In our January/February 2023 issue, we spotlight American distillers that are reinterpreting Italy’s iconic fernets. But the U.S. isn’t the only country that’s helping to expand the category of bitter liqueurs. In Mexico, endemic digestives that have existed for centuries are also enjoying increasing popularity in the liqueur-loving American market. We asked Maxwell Reis, beverage director of Los Angeles Mexican restaurant Mírate, to share a few of his favorite Mexican amari. The three liqueurs by 19th-century French chemist Henri Vallet were created in the French style with local herbs, while the yolixpa and Dix are rooted in Mexico’s traditions and history.
At Mírate, Reis exclusively features Mexican-produced spirits—not only hard-to-find agave spirits but rum, eau de vie, and gin as well. The restaurant also sells them through its on-site bottle shop.
Made from Angostura bark, this bitter liqueur tastes similar to Angostura bitters but with less clove. Reis uses it in place of Angostura bitters in the restaurant’s Old Fashioned and found it to be an economical substitute for bitters in the Trinidad Sour. “It’s just been a great 1-to-1 replacement,” Reis said. “Everyone has loved it, and it cut my pour costs by 25 percent versus using the authentic product.” $31.50, bittersandbottles.com
Unlike most Fernets, this one, also by Henri Vallet, doesn’t possess that trademark bracing bitterness and is instead rounded out by a bit of sweetness, making it more sippable. At 35-percent ABV, it’s a bit boozy for an amaro but lighter tasting than Fernet-Branca. Enjoy it neat as a digestif or in a cocktail like the Fernet Swizzle. $34.96, astorwines.com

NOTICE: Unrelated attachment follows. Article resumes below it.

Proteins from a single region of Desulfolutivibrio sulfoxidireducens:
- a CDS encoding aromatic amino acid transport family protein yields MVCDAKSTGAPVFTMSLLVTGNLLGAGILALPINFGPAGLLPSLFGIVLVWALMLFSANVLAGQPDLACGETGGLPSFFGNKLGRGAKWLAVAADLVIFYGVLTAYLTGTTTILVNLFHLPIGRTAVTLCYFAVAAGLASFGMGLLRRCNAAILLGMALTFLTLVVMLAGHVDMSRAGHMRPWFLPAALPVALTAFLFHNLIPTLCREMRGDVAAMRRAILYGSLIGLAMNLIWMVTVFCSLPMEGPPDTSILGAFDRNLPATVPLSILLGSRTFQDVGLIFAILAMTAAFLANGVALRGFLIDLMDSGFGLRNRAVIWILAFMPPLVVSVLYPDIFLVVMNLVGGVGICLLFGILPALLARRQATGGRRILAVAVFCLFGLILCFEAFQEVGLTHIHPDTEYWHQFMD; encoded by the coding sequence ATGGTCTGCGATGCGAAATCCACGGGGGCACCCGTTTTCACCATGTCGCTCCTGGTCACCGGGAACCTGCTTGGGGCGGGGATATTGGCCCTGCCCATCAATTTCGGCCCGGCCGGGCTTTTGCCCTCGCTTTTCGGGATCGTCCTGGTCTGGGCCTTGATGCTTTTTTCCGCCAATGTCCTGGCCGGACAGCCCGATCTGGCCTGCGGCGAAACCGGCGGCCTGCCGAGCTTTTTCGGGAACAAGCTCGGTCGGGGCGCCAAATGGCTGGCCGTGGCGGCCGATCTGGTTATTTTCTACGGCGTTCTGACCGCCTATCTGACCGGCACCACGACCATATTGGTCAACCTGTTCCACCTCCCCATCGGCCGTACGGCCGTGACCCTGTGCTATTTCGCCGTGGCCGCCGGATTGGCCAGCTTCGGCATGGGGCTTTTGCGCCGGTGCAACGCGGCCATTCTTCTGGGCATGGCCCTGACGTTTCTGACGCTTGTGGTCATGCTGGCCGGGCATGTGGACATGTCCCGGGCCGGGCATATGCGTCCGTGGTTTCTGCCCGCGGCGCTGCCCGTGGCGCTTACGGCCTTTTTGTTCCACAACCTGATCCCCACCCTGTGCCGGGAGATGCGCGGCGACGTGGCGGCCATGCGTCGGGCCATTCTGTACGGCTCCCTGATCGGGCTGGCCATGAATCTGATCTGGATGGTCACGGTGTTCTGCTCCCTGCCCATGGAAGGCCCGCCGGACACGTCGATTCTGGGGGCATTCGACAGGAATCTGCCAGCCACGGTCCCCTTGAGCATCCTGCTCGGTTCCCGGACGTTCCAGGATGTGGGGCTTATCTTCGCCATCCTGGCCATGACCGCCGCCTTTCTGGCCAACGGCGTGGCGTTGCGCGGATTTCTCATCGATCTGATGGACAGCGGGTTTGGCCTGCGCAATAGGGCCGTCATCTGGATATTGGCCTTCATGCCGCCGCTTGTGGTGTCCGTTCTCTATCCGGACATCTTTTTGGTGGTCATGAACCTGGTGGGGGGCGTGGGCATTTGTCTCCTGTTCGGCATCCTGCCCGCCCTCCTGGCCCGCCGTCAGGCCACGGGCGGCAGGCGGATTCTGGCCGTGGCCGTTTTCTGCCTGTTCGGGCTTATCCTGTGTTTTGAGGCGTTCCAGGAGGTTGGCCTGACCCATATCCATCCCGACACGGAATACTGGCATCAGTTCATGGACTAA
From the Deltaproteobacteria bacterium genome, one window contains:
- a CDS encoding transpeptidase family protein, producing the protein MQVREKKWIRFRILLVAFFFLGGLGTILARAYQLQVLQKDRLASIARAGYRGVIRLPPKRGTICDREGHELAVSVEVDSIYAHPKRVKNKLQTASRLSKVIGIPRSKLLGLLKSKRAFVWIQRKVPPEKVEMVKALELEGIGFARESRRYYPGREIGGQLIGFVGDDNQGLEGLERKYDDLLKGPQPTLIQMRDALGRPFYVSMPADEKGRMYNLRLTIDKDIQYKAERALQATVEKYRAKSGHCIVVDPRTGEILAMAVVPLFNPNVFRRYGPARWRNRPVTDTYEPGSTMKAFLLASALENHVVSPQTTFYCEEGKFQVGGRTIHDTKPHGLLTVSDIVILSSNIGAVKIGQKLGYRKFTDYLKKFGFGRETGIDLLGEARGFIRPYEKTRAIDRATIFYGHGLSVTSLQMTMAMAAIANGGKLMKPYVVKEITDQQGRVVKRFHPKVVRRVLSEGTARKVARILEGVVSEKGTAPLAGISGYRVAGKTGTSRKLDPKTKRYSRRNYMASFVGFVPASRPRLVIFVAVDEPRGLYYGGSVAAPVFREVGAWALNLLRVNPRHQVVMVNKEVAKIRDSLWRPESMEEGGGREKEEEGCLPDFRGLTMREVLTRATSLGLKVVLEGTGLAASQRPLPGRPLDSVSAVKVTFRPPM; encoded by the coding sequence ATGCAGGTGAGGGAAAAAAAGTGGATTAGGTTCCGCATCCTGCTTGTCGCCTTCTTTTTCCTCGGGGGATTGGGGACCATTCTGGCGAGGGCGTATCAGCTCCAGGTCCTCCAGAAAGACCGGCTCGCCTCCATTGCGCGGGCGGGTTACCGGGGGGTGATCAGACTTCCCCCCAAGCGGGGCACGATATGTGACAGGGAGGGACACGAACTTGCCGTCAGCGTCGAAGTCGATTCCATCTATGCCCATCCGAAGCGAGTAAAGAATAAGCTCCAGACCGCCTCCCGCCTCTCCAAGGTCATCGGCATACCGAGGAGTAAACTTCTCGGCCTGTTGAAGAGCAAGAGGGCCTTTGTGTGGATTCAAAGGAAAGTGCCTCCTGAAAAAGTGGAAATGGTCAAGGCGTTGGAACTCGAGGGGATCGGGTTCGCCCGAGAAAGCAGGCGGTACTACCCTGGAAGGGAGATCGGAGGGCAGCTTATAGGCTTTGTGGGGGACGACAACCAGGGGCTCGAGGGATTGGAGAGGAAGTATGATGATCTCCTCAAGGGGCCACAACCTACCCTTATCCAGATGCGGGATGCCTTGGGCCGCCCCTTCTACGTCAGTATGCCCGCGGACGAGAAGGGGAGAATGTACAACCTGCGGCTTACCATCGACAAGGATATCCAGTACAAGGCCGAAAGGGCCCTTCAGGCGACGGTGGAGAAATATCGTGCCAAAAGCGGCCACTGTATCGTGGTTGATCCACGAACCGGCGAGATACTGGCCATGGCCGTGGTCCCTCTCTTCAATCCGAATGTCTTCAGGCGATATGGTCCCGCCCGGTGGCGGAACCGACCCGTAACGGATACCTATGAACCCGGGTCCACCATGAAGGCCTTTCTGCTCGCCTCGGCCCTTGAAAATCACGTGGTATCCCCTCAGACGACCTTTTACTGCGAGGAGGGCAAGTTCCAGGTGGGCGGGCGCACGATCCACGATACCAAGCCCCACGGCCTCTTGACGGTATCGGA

Granada-Vallet Bitter Pomegranate Liqueur
Even though this herbaceous pomegranate-based liqueur from Hildago, Mexico, is more bitter than Campari, Reis subs it for the ubiquitous red Italian bitter in a mezcal Negroni. “It’s fun to be able to include more than one Hispanic ingredient and pair with an endemic bitter as well,” he said. Reis wouldn’t call it a Campari replacement, but it does mix into cocktails similarly. $32.97, wine.com
Pajarote Cordoval Dix Liqueur
Part of Pajarote, a lineup of ponche-inspired liqueurs by Mónica Leyva, Dix is created from a maceration of aromatic herbs and grapefruit peel. “It tastes like bitter citrus peel with a little fruit punch nuance and a ton of Mexican spice like canela,” Reis says. He uses it in place of Campari in classic drinks such as the Americano, Jungle Bird, and even the Garibaldi. $39.99, oldtowntequila.com
Yolixpa Teepak Herbal Liqueur
Traditional Mexican liqueur Yolixpa, which is a Nahuatl word meaning “medicine of the heart,” originates in Cuetzalan in Puebla, Mexico. The sugarcane-based aguardiente is infused with local herbs and sweetened with honey or piloncillo. This particular recipe, which is just now starting to make its way to the U.S., was created in 1977 but was most likely based on one passed down for generations. Infused with 17 local herbs such as mint, lemon balm, and sage, Reis equates it to Amaro Nonino with a balanced sweetness, and suggests mixing it in spritzes as well as a Paper Plane. $42.99, klwines.com